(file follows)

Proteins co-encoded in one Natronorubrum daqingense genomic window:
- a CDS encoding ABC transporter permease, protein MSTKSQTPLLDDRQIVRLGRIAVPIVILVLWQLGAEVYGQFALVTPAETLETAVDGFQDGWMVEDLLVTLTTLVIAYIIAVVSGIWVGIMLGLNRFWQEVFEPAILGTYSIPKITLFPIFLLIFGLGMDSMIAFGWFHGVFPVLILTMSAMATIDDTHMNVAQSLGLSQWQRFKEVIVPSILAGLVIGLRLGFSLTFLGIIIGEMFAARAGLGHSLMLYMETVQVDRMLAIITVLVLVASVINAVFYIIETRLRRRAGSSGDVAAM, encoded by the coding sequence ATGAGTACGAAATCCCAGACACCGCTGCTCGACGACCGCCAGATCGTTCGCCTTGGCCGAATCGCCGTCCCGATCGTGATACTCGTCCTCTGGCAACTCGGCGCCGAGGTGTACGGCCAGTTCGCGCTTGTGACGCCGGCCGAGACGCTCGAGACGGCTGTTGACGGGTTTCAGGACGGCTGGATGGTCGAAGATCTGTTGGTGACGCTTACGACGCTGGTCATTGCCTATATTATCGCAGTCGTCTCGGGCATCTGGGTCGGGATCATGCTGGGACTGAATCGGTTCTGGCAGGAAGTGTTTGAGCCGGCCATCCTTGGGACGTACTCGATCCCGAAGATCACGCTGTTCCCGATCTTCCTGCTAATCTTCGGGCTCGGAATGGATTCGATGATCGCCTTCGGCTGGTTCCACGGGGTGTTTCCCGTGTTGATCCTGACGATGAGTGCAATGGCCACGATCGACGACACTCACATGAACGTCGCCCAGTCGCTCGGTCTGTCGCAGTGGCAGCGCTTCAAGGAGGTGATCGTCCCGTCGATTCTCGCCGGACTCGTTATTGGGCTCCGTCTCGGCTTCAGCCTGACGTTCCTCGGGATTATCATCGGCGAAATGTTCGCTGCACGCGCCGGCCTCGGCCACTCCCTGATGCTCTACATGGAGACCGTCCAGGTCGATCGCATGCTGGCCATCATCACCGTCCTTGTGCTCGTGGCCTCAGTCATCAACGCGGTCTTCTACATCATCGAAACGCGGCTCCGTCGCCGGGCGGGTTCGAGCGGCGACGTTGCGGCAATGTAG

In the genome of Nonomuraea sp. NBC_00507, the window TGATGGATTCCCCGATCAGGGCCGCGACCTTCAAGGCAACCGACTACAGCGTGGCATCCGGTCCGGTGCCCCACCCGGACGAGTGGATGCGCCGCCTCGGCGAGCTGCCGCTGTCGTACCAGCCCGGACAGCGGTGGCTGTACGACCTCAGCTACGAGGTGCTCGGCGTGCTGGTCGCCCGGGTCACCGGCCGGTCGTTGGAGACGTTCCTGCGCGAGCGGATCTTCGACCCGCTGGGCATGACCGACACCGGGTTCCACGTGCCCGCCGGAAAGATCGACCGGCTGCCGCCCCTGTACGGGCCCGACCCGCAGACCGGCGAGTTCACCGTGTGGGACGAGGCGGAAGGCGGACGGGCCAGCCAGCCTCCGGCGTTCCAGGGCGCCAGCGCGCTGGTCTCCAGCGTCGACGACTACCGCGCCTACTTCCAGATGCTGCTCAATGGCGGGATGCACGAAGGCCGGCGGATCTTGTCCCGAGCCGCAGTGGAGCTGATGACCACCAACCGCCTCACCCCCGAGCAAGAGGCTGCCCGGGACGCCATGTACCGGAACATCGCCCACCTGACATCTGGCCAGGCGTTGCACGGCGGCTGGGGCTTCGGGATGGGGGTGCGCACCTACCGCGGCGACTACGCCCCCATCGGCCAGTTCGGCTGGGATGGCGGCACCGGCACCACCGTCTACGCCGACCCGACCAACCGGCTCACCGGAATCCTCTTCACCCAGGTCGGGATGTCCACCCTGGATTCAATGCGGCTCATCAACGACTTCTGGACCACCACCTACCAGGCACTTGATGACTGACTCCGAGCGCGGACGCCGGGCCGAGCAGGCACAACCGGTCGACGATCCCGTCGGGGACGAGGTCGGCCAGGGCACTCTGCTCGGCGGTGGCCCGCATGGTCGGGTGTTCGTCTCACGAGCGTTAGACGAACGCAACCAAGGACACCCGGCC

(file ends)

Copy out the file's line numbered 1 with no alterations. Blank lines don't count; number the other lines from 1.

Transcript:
Proteins co-encoded in one Natronorubrum daqingense genomic window: